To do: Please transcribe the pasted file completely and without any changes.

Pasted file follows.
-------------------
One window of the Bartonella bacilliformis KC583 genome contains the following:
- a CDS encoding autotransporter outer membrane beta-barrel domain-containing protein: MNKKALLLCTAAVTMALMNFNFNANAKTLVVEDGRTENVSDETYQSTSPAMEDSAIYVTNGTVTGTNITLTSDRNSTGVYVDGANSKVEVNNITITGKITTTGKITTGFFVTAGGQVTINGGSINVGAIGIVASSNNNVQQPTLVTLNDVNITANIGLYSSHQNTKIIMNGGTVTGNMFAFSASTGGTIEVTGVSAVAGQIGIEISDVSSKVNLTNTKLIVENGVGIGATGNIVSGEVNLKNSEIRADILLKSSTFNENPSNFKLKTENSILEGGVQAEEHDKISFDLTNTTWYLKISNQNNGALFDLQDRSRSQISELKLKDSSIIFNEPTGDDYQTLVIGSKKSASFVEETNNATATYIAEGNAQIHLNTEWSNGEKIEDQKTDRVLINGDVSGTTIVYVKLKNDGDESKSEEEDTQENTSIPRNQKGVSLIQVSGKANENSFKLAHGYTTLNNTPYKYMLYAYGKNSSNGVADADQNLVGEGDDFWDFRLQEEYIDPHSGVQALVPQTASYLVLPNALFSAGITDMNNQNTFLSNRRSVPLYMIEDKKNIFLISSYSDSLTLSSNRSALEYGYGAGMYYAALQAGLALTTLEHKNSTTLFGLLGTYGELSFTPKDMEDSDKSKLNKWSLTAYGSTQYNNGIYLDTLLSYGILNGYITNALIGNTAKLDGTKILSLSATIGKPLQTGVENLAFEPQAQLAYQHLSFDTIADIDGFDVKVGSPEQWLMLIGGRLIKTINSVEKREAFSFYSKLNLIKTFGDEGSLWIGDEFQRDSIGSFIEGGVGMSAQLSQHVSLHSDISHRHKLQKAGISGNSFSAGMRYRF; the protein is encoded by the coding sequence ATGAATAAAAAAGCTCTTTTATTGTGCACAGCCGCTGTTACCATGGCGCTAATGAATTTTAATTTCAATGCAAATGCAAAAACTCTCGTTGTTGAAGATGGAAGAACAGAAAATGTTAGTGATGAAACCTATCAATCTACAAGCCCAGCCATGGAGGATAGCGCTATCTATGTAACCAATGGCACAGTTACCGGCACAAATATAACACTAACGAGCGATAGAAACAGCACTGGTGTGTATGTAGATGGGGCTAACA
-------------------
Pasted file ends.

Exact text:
One window of the Bartonella bacilliformis KC583 genome contains the following:
- a CDS encoding autotransporter outer membrane beta-barrel domain-containing protein: MNKKALLLCTAAVTMALMNFNFNANAKTLVVEDGRTENVSDETYQSTSPAMEDSAIYVTNGTVTGTNITLTSDRNSTGVYVDGANSKVEVNNITITGKITTTGKITTGFFVTAGGQVTINGGSINVGAIGIVASSNNNVQQPTLVTLNDVNITANIGLYSSHQNTKIIMNGGTVTGNMFAFSASTGGTIEVTGVSAVAGQIGIEISDVSSKVNLTNTKLIVENGVGIGATGNIVSGEVNLKNSEIRADILLKSSTFNENPSNFKLKTENSILEGGVQAEEHDKISFDLTNTTWYLKISNQNNGALFDLQDRSRSQISELKLKDSSIIFNEPTGDDYQTLVIGSKKSASFVEETNNATATYIAEGNAQIHLNTEWSNGEKIEDQKTDRVLINGDVSGTTIVYVKLKNDGDESKSEEEDTQENTSIPRNQKGVSLIQVSGKANENSFKLAHGYTTLNNTPYKYMLYAYGKNSSNGVADADQNLVGEGDDFWDFRLQEEYIDPHSGVQALVPQTASYLVLPNALFSAGITDMNNQNTFLSNRRSVPLYMIEDKKNIFLISSYSDSLTLSSNRSALEYGYGAGMYYAALQAGLALTTLEHKNSTTLFGLLGTYGELSFTPKDMEDSDKSKLNKWSLTAYGSTQYNNGIYLDTLLSYGILNGYITNALIGNTAKLDGTKILSLSATIGKPLQTGVENLAFEPQAQLAYQHLSFDTIADIDGFDVKVGSPEQWLMLIGGRLIKTINSVEKREAFSFYSKLNLIKTFGDEGSLWIGDEFQRDSIGSFIEGGVGMSAQLSQHVSLHSDISHRHKLQKAGISGNSFSAGMRYRF; the protein is encoded by the coding sequence ATGAATAAAAAAGCTCTTTTATTGTGCACAGCCGCTGTTACCATGGCGCTAATGAATTTTAATTTCAATGCAAATGCAAAAACTCTCGTTGTTGAAGATGGAAGAACAGAAAATGTTAGTGATGAAACCTATCAATCTACAAGCCCAGCCATGGAGGATAGCGCTATCTATGTAACCAATGGCACAGTTACCGGCACAAATATAACACTAACGAGCGATAGAAACAGCACTGGTGTGTATGTAGATGGGGCTAACA